Since many employers are now offering a Roth 401(k) option, employees should consider the potential benefits of contributing to the Roth option instead of a traditional 401(k).
Much like a Roth IRA, a Roth 401(k) can provide tax-free income during retirement; however, employees make contributions with after-tax dollars compared to contributing to a traditional 401(k) with pre-tax dollars. The tax treatment of 401(k) options is designed to be tax-neutral so that results would essentially be the same for a Roth 401(k) and a traditional 401(k) for individuals who have the same effective tax-rate when making contributions as they do when distributions are taken.
Choosing Between a Traditional and Roth 401(k)
Determining if a Roth 401(k) is the right strategy depends on two primary factors: the applicable tax rate now and expected tax rate in the future.
The current applicable tax rate is essential because contributions to a Roth 401(k) are subject to taxes on the amount being deferred. If the same amount was going into a traditional 401(k) account, it would avoid current tax. If current tax rates are high, there is value in deferring tax on income by using a traditional 401(k); however, the benefit of deferring tax on contributions is reduced or eliminated if current tax rates are lower now than expected tax rates in retirement.
A traditional 401(k) plan is likely the best option for employees who anticipate that their tax rate in retirement is going to be lower than their current tax rate today since they are deferring income at one rate and then paying tax at a lower rate in the future.
On the other hand, if an employee anticipates higher taxes in the future, then the Roth 401(k) may make more sense because it allows individuals to pay taxes today at a lower rate and then later withdraw those funds tax-free.
Roth 401(k) Benefits
Since many employees expect to have a lower tax rate in retirement, maximizing pre-tax contributions to a traditional 401(k) makes sense; however, this strategy fails to consider the following benefits of a Roth 401(k):
- Employees starting their careers can take advantage of the Roth option when income is lower and receive potential benefits of tax-free compounding for many years.
- Since the ability to contribute to a Roth IRA is subject to income limitations, higher wage earners can use a Roth 401(k) option to fund a Roth account. When retiring (or leaving a job), individuals can roll over money from a Roth 401(k) directly to a Roth IRA. Rolling a Roth 401(k) to a Roth IRA eliminates required minimum distributions (RMDs) after age 70 ½ that individuals with Traditional IRAs are subject to. RMD requirements may be higher than what is required to fund retirement needs, and a Roth IRA provides flexibility to take distributions when needed without incurring income tax.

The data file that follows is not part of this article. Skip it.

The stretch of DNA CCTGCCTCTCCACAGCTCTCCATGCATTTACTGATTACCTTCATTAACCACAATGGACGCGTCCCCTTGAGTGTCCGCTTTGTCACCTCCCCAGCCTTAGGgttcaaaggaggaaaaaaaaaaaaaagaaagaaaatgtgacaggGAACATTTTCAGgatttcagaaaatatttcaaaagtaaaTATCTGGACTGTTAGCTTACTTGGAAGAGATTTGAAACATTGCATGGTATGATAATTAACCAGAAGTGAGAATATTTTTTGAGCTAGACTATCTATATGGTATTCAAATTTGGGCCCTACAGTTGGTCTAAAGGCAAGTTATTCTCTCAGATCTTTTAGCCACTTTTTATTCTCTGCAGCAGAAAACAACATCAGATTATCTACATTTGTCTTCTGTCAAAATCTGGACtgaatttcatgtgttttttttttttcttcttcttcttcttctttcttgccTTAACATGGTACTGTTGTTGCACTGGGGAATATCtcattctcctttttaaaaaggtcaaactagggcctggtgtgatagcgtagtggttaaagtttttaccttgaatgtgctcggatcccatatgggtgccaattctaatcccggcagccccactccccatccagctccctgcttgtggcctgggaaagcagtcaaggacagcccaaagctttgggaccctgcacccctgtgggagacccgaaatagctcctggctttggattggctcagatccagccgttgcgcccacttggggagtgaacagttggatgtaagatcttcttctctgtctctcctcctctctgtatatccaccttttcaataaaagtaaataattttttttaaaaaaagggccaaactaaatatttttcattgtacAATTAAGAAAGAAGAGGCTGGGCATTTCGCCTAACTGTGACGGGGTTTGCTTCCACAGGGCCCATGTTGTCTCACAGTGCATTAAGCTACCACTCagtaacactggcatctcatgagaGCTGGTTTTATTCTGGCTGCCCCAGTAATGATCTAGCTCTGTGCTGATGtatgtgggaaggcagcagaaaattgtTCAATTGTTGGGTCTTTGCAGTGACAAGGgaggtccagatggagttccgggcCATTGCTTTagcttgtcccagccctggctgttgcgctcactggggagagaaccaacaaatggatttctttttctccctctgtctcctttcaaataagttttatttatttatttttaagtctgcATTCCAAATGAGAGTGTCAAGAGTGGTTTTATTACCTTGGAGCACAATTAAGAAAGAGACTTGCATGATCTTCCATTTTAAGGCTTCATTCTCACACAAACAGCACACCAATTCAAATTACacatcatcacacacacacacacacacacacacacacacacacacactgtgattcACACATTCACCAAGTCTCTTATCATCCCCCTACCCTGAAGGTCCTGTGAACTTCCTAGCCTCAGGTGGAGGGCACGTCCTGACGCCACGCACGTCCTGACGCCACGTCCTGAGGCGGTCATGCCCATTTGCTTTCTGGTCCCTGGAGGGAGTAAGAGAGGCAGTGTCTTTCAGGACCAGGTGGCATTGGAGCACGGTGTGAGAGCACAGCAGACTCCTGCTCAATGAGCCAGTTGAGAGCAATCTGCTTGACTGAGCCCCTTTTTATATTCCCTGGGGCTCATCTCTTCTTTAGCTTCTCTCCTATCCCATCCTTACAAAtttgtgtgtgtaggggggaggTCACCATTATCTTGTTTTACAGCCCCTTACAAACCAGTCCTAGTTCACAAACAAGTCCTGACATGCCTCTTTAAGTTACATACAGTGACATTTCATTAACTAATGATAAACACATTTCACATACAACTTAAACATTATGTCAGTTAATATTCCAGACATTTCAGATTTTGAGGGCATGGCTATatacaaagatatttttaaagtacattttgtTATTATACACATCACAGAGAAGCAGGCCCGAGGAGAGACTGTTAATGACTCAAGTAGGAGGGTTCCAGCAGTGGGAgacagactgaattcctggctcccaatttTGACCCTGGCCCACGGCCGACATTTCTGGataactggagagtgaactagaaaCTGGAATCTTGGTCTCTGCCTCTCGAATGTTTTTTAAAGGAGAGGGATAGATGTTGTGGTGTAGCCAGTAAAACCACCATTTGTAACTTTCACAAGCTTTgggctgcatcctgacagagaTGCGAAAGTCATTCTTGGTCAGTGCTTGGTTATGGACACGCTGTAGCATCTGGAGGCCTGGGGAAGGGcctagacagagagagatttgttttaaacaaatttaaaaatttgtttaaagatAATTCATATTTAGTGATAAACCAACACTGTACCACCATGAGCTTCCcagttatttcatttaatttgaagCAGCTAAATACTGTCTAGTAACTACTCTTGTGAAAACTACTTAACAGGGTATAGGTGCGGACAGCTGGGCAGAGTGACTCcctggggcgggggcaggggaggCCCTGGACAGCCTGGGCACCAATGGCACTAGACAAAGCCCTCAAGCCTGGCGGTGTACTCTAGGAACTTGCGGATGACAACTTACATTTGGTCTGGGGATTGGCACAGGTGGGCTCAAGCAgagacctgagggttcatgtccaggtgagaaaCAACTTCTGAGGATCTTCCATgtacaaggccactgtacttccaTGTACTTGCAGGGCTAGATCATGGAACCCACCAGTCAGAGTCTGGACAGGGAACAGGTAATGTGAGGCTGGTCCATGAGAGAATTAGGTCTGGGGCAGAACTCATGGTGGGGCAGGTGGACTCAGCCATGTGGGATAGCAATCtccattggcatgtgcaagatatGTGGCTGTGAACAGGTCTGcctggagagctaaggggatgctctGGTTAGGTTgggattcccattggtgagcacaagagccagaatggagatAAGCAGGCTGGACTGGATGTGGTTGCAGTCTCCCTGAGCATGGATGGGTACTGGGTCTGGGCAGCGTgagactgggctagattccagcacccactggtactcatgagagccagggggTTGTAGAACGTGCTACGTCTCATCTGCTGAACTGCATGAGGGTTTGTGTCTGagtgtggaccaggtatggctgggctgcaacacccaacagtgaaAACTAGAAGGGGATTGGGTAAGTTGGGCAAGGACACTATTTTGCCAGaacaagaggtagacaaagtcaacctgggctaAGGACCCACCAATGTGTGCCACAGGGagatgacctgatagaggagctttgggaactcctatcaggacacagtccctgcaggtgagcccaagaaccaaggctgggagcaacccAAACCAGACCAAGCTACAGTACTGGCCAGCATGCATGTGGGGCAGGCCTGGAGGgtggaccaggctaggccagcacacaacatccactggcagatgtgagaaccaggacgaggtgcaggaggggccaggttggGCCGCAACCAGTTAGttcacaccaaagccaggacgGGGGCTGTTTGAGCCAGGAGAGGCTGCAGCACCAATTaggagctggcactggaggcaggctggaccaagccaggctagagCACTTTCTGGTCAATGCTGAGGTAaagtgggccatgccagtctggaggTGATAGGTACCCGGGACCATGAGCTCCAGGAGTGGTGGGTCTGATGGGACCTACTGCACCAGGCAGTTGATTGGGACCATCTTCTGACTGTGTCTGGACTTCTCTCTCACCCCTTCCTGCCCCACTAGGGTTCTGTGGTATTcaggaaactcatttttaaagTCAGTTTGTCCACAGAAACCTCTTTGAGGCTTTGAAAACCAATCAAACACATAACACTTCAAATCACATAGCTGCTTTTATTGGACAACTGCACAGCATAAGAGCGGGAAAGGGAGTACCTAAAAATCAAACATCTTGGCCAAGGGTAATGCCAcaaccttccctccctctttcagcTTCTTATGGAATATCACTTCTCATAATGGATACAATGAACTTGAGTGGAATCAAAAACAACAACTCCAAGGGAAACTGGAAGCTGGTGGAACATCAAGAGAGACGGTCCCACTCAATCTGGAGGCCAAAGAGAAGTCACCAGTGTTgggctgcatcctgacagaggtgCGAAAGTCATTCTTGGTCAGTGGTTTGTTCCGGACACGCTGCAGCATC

- Employees who roll money directly from a Roth 401(k) plan to a Roth IRA when leaving a job, can take advantage of other Roth IRA benefits. If the Roth IRA has been in place for at least 5-years, an owner can withdraw their contributions tax-free and avoid the 10% early withdrawal penalty that applies to distributions before age 59 1/2. It is important to remember that withdrawals of account growth before age 59 1/2 from a Roth IRA are subject to income tax and penalties.
- Roth IRAs also offer an ability for first-time home-buyers to withdraw up to $10,000 tax and penalty free toward a home purchase.
- Since current tax rates are relatively low by historical standards, contributing to a Roth 401(k) option can provide a tax-diversification strategy to mitigate risks of tax rate increases in the future.
- Distributions from a Roth IRA are not taxable income and do not impact Medicare Part B premiums in retirement. Premiums for Medicare Part B currently range from a minimum of $135.50 per month to a maximum of $460.50 per month based on taxable income as of 2019.
- The House Ways and Means Committee recently passed the Setting Every Community Up for Retirement Enhancement Act of 2019 (the SECURE Act) which has bi-partisan support. The proposed bill includes measures which would require beneficiaries (other than a surviving spouse, disabled or chronically ill, or individuals who are not 10-years younger than the original account owner) to distribute IRA assets within 10-years. Current rules allow the option to “stretch” distributions over beneficiary’s lifetime which allows more time for tax deferred growth of the IRA. Should this bill become law, the Roth IRA would represent a more attractive option for passing wealth to younger descendants since distributions would be tax-free.
Determining an optimal retirement savings strategy should be based on an individual’s circumstances and financial goals. Working with a qualified financial planning professional who uses cash-flow based retirement planning to consider a variety of factors that impact results can help you develop a roadmap to achieve financial freedom.